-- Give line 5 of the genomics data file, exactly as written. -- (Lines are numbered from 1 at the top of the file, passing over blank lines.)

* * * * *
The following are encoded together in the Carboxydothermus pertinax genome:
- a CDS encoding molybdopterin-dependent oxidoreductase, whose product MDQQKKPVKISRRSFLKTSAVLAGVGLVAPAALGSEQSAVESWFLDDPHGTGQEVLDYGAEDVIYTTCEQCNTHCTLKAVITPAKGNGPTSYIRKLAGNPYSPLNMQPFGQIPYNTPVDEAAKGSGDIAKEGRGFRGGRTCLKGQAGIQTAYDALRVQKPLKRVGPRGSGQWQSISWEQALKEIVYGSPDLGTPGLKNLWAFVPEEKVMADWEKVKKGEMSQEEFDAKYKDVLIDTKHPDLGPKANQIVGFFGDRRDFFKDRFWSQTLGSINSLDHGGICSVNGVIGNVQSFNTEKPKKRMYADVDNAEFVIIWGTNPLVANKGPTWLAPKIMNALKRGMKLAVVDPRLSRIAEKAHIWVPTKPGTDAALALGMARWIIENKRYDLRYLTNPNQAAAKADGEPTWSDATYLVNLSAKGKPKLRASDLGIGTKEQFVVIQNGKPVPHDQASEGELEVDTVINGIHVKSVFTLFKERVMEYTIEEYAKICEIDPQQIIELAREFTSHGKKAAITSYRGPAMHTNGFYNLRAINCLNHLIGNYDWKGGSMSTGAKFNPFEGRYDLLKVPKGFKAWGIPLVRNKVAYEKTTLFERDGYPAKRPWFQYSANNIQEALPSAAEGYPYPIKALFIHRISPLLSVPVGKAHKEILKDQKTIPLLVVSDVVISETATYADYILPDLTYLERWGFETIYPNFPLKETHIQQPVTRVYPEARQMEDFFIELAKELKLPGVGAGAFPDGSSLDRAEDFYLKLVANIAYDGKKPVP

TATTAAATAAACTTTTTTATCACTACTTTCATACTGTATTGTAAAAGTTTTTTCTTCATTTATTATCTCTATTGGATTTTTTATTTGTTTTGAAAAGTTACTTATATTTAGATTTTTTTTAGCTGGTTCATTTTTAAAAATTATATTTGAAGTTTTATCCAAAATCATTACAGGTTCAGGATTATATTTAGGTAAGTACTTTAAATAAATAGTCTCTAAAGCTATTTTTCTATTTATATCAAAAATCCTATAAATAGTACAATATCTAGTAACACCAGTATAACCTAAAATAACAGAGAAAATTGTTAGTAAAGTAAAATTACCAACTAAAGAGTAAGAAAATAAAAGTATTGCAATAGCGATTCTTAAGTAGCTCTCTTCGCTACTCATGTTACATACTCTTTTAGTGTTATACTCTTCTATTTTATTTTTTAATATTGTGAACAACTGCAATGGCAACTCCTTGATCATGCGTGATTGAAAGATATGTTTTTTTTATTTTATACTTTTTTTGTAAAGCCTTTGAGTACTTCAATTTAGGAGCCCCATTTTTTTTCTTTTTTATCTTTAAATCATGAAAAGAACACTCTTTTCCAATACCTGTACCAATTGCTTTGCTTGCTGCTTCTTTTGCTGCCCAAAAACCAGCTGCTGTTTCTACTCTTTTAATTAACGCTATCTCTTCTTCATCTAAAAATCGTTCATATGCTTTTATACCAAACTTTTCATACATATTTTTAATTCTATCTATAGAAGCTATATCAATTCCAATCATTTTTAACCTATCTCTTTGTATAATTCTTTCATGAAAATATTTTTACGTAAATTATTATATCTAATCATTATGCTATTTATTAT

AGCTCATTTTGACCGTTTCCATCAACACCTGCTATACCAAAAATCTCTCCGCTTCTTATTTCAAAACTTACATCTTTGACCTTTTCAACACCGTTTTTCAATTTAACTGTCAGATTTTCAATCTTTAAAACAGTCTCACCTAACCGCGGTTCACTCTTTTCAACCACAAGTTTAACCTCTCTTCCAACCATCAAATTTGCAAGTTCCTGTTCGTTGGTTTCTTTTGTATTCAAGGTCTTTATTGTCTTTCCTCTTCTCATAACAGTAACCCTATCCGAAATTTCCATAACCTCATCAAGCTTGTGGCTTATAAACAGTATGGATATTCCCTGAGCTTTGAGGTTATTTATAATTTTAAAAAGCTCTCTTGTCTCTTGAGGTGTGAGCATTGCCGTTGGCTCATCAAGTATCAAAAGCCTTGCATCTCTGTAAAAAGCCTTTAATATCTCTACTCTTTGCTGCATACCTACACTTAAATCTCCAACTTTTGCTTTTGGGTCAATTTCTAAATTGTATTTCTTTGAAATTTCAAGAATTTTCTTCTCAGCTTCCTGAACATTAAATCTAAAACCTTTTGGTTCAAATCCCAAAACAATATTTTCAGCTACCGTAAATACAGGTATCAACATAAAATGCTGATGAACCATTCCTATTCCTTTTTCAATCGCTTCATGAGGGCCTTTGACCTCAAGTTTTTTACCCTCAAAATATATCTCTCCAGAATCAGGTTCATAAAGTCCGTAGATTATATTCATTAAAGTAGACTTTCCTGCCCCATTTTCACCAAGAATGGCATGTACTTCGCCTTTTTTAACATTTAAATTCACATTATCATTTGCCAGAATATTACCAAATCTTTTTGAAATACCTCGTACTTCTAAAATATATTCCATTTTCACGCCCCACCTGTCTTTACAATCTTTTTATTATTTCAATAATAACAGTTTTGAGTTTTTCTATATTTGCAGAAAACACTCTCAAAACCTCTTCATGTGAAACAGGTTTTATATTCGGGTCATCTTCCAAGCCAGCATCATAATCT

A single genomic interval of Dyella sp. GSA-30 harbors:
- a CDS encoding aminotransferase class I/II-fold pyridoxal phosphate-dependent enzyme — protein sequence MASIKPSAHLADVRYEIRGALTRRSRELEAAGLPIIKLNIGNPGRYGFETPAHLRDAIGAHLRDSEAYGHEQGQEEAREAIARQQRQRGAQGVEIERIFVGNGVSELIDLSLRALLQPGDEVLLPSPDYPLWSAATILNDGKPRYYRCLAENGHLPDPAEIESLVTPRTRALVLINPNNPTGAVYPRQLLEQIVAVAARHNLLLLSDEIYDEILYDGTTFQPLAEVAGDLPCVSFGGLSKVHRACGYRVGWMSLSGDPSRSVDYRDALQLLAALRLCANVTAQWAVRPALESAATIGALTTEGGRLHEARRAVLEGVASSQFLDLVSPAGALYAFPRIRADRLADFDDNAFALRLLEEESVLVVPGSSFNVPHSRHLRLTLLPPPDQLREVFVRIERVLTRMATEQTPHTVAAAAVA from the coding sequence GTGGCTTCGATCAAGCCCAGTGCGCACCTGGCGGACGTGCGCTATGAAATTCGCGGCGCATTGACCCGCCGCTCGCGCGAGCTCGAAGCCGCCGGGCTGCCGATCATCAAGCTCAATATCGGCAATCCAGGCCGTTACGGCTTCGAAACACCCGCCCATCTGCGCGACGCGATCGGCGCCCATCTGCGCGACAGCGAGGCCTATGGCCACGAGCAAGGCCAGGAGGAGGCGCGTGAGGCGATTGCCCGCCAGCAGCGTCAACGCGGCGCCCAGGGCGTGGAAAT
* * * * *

A single genomic interval of Dyella sp. GSA-30 harbors: